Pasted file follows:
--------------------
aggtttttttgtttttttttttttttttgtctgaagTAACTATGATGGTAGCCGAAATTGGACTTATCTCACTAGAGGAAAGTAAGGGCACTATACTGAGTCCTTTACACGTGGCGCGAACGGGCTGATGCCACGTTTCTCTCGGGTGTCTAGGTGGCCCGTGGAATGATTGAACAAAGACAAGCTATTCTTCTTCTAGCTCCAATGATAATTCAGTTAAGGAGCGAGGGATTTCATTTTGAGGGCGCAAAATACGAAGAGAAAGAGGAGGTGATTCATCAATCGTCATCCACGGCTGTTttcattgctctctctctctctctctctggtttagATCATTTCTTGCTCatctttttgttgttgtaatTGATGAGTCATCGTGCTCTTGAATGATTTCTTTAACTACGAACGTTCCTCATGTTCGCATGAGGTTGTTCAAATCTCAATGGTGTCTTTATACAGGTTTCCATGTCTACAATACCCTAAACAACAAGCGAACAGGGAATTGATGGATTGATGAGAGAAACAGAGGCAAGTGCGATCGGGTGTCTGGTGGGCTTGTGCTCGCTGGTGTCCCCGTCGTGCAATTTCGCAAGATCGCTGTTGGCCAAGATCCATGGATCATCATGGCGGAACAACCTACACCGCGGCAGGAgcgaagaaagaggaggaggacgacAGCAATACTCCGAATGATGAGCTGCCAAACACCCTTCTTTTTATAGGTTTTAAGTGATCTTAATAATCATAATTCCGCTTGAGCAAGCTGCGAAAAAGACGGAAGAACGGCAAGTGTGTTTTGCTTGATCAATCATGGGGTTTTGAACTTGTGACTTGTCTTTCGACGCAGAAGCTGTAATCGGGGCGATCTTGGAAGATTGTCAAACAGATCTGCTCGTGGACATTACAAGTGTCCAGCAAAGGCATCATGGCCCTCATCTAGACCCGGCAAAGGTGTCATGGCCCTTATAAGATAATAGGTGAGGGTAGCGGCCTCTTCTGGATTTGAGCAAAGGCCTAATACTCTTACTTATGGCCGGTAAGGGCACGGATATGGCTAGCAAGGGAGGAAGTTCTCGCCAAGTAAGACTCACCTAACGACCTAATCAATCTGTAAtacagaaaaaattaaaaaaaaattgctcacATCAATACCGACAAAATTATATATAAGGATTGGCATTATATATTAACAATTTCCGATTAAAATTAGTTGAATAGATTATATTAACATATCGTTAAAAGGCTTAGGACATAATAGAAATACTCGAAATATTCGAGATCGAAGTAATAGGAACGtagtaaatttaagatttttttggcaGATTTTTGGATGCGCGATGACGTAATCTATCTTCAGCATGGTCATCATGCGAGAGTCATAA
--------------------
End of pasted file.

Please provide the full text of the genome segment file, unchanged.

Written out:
aggtttttttgtttttttttttttttttgtctgaagTAACTATGATGGTAGCCGAAATTGGACTTATCTCACTAGAGGAAAGTAAGGGCACTATACTGAGTCCTTTACACGTGGCGCGAACGGGCTGATGCCACGTTTCTCTCGGGTGTCTAGGTGGCCCGTGGAATGATTGAACAAAGACAAGCTATTCTTCTTCTAGCTCCAATGATAATTCAGTTAAGGAGCGAGGGATTTCATTTTGAGGGCGCAAAATACGAAGAGAAAGAGGAGGTGATTCATCAATCGTCATCCACGGCTGTTttcattgctctctctctctctctctctggtttagATCATTTCTTGCTCatctttttgttgttgtaatTGATGAGTCATCGTGCTCTTGAATGATTTCTTTAACTACGAACGTTCCTCATGTTCGCATGAGGTTGTTCAAATCTCAATGGTGTCTTTATACAGGTTTCCATGTCTACAATACCCTAAACAACAAGCGAACAGGGAATTGATGGATTGATGAGAGAAACAGAGGCAAGTGCGATCGGGTGTCTGGTGGGCTTGTGCTCGCTGGTGTCCCCGTCGTGCAATTTCGCAAGATCGCTGTTGGCCAAGATCCATGGATCATCATGGCGGAACAACCTACACCGCGGCAGGAgcgaagaaagaggaggaggacgacAGCAATACTCCGAATGATGAGCTGCCAAACACCCTTCTTTTTATAGGTTTTAAGTGATCTTAATAATCATAATTCCGCTTGAGCAAGCTGCGAAAAAGACGGAAGAACGGCAAGTGTGTTTTGCTTGATCAATCATGGGGTTTTGAACTTGTGACTTGTCTTTCGACGCAGAAGCTGTAATCGGGGCGATCTTGGAAGATTGTCAAACAGATCTGCTCGTGGACATTACAAGTGTCCAGCAAAGGCATCATGGCCCTCATCTAGACCCGGCAAAGGTGTCATGGCCCTTATAAGATAATAGGTGAGGGTAGCGGCCTCTTCTGGATTTGAGCAAAGGCCTAATACTCTTACTTATGGCCGGTAAGGGCACGGATATGGCTAGCAAGGGAGGAAGTTCTCGCCAAGTAAGACTCACCTAACGACCTAATCAATCTGTAAtacagaaaaaattaaaaaaaaattgctcacATCAATACCGACAAAATTATATATAAGGATTGGCATTATATATTAACAATTTCCGATTAAAATTAGTTGAATAGATTATATTAACATATCGTTAAAAGGCTTAGGACATAATAGAAATACTCGAAATATTCGAGATCGAAGTAATAGGAACGtagtaaatttaagatttttttggcaGATTTTTGGATGCGCGATGACGTAATCTATCTTCAGCATGGTCATCATGCGAGAGTCATAA